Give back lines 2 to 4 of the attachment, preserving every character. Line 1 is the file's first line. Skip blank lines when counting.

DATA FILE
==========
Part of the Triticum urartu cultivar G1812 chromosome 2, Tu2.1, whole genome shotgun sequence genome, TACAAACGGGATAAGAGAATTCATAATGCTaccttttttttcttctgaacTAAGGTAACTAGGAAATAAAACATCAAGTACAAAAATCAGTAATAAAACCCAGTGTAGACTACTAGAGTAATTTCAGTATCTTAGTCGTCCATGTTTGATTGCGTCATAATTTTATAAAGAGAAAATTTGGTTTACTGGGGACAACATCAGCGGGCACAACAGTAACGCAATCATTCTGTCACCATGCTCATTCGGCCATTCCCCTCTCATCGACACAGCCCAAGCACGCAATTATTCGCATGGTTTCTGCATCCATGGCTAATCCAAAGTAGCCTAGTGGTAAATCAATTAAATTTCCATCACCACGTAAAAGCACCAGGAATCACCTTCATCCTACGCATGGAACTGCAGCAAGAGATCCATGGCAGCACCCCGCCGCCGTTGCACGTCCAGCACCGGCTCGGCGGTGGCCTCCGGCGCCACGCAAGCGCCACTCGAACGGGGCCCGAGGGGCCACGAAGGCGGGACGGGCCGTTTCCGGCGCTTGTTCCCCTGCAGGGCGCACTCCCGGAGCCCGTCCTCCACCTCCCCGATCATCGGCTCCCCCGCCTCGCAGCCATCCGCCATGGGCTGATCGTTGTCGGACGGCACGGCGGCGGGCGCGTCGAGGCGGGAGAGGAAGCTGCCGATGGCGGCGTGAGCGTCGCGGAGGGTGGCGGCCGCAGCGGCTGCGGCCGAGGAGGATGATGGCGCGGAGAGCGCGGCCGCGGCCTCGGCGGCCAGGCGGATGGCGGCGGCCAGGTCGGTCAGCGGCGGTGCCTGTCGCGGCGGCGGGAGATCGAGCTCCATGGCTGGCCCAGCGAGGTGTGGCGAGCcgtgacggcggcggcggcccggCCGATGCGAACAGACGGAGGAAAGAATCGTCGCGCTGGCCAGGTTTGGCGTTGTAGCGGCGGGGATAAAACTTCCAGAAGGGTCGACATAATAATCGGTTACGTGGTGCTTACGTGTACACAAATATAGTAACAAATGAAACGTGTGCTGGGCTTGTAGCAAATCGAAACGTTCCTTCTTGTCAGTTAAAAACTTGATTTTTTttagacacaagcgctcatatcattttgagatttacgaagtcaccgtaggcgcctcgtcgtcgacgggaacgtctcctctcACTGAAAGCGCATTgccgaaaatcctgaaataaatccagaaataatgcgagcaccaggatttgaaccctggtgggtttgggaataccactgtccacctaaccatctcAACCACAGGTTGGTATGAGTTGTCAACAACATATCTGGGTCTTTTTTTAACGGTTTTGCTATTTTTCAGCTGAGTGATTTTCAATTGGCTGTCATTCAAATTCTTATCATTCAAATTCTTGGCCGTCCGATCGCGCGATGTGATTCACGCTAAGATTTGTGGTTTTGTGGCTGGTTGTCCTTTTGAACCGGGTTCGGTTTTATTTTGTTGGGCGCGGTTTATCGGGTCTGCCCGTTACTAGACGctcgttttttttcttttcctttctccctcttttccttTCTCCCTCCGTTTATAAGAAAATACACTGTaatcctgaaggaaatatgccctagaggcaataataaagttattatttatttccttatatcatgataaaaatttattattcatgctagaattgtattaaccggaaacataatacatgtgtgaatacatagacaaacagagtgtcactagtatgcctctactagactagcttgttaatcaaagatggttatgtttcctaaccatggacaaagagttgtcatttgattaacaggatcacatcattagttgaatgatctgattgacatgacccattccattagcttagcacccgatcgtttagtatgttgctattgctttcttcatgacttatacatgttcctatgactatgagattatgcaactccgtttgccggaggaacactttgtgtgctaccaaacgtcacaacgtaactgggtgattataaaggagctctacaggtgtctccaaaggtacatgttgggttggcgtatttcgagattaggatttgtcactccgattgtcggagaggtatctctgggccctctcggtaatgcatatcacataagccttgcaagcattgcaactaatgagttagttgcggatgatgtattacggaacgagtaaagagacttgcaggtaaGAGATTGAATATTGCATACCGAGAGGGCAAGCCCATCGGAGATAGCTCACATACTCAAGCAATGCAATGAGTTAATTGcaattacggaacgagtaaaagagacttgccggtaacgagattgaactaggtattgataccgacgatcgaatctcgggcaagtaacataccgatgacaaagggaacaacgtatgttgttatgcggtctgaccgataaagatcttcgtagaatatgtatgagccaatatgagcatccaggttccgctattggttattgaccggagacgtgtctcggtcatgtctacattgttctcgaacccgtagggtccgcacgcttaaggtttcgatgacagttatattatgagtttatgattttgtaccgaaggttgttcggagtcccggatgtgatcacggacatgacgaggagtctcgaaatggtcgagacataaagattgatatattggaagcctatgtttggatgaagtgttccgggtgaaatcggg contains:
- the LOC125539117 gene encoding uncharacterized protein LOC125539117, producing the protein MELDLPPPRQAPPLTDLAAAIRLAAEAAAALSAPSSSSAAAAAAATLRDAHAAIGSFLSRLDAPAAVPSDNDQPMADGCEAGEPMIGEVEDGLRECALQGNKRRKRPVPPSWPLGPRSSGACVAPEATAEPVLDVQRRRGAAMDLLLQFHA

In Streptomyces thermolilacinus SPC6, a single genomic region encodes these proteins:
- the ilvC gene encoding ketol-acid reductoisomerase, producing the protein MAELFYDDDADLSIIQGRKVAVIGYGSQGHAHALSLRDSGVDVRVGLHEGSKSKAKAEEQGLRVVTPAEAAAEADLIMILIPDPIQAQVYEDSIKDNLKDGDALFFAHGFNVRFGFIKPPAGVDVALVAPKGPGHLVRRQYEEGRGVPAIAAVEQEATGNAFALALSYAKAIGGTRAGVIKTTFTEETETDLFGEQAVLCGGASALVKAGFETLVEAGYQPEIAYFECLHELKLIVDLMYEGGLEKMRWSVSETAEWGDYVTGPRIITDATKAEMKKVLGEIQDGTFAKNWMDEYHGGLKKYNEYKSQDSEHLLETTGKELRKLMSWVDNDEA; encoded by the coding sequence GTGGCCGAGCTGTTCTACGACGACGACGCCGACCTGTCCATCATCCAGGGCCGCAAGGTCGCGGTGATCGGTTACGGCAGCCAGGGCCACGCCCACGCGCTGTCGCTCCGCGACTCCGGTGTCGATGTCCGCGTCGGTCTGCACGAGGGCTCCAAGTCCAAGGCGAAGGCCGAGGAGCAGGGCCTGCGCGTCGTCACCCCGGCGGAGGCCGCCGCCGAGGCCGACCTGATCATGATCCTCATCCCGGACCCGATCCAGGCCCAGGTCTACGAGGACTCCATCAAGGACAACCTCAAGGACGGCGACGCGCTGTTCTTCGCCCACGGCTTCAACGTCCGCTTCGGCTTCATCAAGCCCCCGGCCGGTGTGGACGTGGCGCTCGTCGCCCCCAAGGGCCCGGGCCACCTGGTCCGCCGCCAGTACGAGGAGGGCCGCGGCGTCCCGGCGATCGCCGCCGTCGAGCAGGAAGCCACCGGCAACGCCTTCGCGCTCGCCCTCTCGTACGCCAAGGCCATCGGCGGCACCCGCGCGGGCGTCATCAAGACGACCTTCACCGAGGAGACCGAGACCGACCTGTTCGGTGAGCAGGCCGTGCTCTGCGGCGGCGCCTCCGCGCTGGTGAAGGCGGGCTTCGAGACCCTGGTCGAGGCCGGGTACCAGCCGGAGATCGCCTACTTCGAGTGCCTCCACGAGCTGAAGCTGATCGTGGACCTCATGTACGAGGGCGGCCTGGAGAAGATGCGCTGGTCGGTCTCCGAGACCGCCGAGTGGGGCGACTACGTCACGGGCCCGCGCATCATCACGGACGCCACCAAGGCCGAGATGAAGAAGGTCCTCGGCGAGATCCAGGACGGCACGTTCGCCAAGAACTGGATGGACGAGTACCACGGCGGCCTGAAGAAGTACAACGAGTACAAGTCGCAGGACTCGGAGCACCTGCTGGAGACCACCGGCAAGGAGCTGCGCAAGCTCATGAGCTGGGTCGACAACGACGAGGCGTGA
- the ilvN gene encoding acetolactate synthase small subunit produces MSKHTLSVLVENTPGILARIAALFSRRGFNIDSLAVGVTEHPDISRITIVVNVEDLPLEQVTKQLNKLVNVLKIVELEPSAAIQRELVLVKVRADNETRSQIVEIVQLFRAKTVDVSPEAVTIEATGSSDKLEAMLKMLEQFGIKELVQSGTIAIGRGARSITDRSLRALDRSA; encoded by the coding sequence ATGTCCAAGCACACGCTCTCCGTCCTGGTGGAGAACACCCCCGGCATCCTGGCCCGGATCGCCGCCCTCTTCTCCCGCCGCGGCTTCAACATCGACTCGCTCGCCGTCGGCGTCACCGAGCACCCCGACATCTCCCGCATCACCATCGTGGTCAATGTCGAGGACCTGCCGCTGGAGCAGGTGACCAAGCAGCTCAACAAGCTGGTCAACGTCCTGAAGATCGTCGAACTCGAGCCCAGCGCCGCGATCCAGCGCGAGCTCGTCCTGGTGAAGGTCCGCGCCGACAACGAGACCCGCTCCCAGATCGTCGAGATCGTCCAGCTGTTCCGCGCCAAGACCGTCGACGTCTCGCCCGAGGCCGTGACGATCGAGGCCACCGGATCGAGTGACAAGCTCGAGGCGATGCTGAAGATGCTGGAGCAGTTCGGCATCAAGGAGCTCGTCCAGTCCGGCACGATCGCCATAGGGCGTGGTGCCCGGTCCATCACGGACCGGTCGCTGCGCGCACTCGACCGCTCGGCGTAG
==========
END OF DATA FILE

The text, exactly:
- the LOC125539117 gene encoding uncharacterized protein LOC125539117, producing the protein MELDLPPPRQAPPLTDLAAAIRLAAEAAAALSAPSSSSAAAAAAATLRDAHAAIGSFLSRLDAPAAVPSDNDQPMADGCEAGEPMIGEVEDGLRECALQGNKRRKRPVPPSWPLGPRSSGACVAPEATAEPVLDVQRRRGAAMDLLLQFHA

In Streptomyces thermolilacinus SPC6, a single genomic region encodes these proteins:
- the ilvC gene encoding ketol-acid reductoisomerase, producing the protein MAELFYDDDADLSIIQGRKVAVIGYGSQGHAHALSLRDSGVDVRVGLHEGSKSKAKAEEQGLRVVTPAEAAAEADLIMILIPDPIQAQVYEDSIKDNLKDGDALFFAHGFNVRFGFIKPPAGVDVALVAPKGPGHLVRRQYEEGRGVPAIAAVEQEATGNAFALALSYAKAIGGTRAGVIKTTFTEETETDLFGEQAVLCGGASALVKAGFETLVEAGYQPEIAYFECLHELKLIVDLMYEGGLEKMRWSVSETAEWGDYVTGPRIITDATKAEMKKVLGEIQDGTFAKNWMDEYHGGLKKYNEYKSQDSEHLLETTGKELRKLMSWVDNDEA; encoded by the coding sequence GTGGCCGAGCTGTTCTACGACGACGACGCCGACCTGTCCATCATCCAGGGCCGCAAGGTCGCGGTGATCGGTTACGGCAGCCAGGGCCACGCCCACGCGCTGTCGCTCCGCGACTCCGGTGTCGATGTCCGCGTCGGTCTGCACGAGGGCTCCAAGTCCAAGGCGAAGGCCGAGGAGCAGGGCCTGCGCGTCGTCACCCCGGCGGAGGCCGCCGCCGAGGCCGACCTGATCATGATCCTCATCCCGGACCCGATCCAGGCCCAGGTCTACGAGGACTCCATCAAGGACAACCTCAAGGACGGCGACGCGCTGTTCTTCGCCCACGGCTTCAACGTCCGCTTCGGCTTCATCAAGCCCCCGGCCGGTGTGGACGTGGCGCTCGTCGCCCCCAAGGGCCCGGGCCACCTGGTCCGCCGCCAGTACGAGGAGGGCCGCGGCGTCCCGGCGATCGCCGCCGTCGAGCAGGAAGCCACCGGCAACGCCTTCGCGCTCGCCCTCTCGTACGCCAAGGCCATCGGCGGCACCCGCGCGGGCGTCATCAAGACGACCTTCACCGAGGAGACCGAGACCGACCTGTTCGGTGAGCAGGCCGTGCTCTGCGGCGGCGCCTCCGCGCTGGTGAAGGCGGGCTTCGAGACCCTGGTCGAGGCCGGGTACCAGCCGGAGATCGCCTACTTCGAGTGCCTCCACGAGCTGAAGCTGATCGTGGACCTCATGTACGAGGGCGGCCTGGAGAAGATGCGCTGGTCGGTCTCCGAGACCGCCGAGTGGGGCGACTACGTCACGGGCCCGCGCATCATCACGGACGCCACCAAGGCCGAGATGAAGAAGGTCCTCGGCGAGATCCAGGACGGCACGTTCGCCAAGAACTGGATGGACGAGTACCACGGCGGCCTGAAGAAGTACAACGAGTACAAGTCGCAGGACTCGGAGCACCTGCTGGAGACCACCGGCAAGGAGCTGCGCAAGCTCATGAGCTGGGTCGACAACGACGAGGCGTGA